Our lab's research focuses on the study of light-matter interaction and optoelectronic phenomena in nanostructures – structures that are comparable or much smaller than the wavelength of light. Using state of the art nanofabrication technology, we develop photonic elements that can be applied for data communications, new color generation, ultimate sensors and quantum technology. Some of the topics currently being investigated include:
Lithium niobate nanophotonics
Single-crystal lithium niobate (LiNbO3, LN) is an excellent nonlinear optical material that is widely used in telecommunications and nonlinear optics. Conventional LN components, however are realized in weakly-perturbed LN waveguides with very low index contrast (Δn < 0.02) and large device dimensions. An integrated LN nanophotonic platform, which combines the unique material properties of LN with the superior light confinement in wavelength scale optical waveguides and cavities, could overcome these limitations and enable efficient, low-cost and highly-integrated nonlinear optical systems.
Based on thin-film LN substrates and standard nanofabrication approaches, we have developed nanophotonic LN devices with ultra-high quality factor (~ 10,000,000) and extremely low propagation loss of 3 dB/m [Optica 4(2017)]. The high-confinement and low-loss lithium niobate photonic circuit could enable a range of electro-optic and nonlinear-optic applications ranging from telecommunications to quantum information processing. Check out Harvard Press Release
Ultra-fast electro-optic modulators
High-performance electro-optic modulators that convert electrical signals into optical domain at high speeds, are key components for optical fiber communications and many other optoelectronic applications. Traditional LN modulators, as the most widely used platform for decades, however have remained in their discrete form due to the lack of appropriate nanofabrication techniques, resulting in significant trade-offs in key modulator metrics. In particular, these modulators cannot directly use the electrical signals from CMOS circuits because of their high driving voltage (> 3.5 V). They require special electrical amplifiers that are prohibitively expensive and power-consuming for next-generation fiber networks.
In our lab, we take advantage of our low-loss and high-confinement LN nanophotonic platform to develop ultra-high performance integrated LN modulators. By combining the superior material properties of LN and microfabrication-enabled integrability, we can realize chip-scale LN modulators that are dramatically smaller, cost orders of magnitude less power, and transmit data at much higher rates. Such systems are ideal for future optical fiber networks for long-distance and data center communications. See more in our paper featured in Nature.
One of the biggest challenges in developing integrated photonic circuits — which use light rather than electrons to transport information — is to control the momentum of light. More specifically, during the wavelength conversion process, colors of light travel at different speeds through a material, but in order for light to be converted between colors, it needs to have the same momentum. In this project, we use nano-engineered meta-structures on top of lithium niobate waveguides to assist the phase matching condition during the nonlinear optical process. In contrast to traditional phase-matching approaches, the devices shown in this work do not need to satisfy the phase-matching requirement, and can convert light in a broad color range.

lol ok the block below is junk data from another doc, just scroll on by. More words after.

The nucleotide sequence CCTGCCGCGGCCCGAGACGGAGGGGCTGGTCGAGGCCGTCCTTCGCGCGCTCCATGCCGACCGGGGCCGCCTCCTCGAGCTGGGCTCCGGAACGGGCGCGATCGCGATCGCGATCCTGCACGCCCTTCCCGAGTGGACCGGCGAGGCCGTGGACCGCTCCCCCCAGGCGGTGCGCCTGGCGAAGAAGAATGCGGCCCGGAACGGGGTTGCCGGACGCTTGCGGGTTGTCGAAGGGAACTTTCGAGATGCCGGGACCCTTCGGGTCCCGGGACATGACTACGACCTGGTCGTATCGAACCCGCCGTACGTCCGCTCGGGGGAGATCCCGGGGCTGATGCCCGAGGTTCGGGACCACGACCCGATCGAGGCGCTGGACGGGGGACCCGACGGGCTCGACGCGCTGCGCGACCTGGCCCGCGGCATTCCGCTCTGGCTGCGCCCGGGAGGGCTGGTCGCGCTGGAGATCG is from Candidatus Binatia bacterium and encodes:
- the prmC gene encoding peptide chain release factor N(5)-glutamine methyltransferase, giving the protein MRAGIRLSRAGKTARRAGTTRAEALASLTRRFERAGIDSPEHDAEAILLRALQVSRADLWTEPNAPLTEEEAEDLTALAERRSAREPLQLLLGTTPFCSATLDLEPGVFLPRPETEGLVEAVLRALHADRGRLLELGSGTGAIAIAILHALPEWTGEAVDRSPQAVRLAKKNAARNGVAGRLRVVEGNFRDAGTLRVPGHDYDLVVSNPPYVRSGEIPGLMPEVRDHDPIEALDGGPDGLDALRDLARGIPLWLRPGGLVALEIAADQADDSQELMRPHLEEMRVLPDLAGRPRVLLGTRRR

The converter relies on a metasurface, consisting of an array of silicon nanostructures, integrated into a lithium niobate waveguide. The light passes through waveguide, interacting with the nanostructures along the way. The array of nanostructures act like a TV antenna — receiving the optical signal, manipulating its momentum and re-emitting it back into the waveguide. Check out our paper on Nature Communications and Harvard Press Release!
Our earlier work uses a similar metasurface structure to convert the polarization of light with high efficiency within a very compact area. Find out more in our paper on Nature Nanotechnology!
Efficient wavelength conversion
Second order (χ(2)) nonlinear optical processes, including second harmonic generation (SHG), sum/difference frequency generation (SFG/DFG), and parametric down conversion, not only are crucial for accessing new spectral ranges in classical optics, but also act as key resources for non-classical light generation in quantum information processing. In this project, we utilize our thin-film LN nanowaveguides to design devices that can efficiently convert the color of light from near-infrared to visible. The strong light confinement in our waveguides can boost the efficiency of this process by orders of magnitude compared with conventional weakly-confined devices. The top-down fabrication method we use also allows us to precisely engineer the dispersion properties and phase-matching conditions. Such devices are promising for on-chip quantum wavelength conversion at the single-photon level.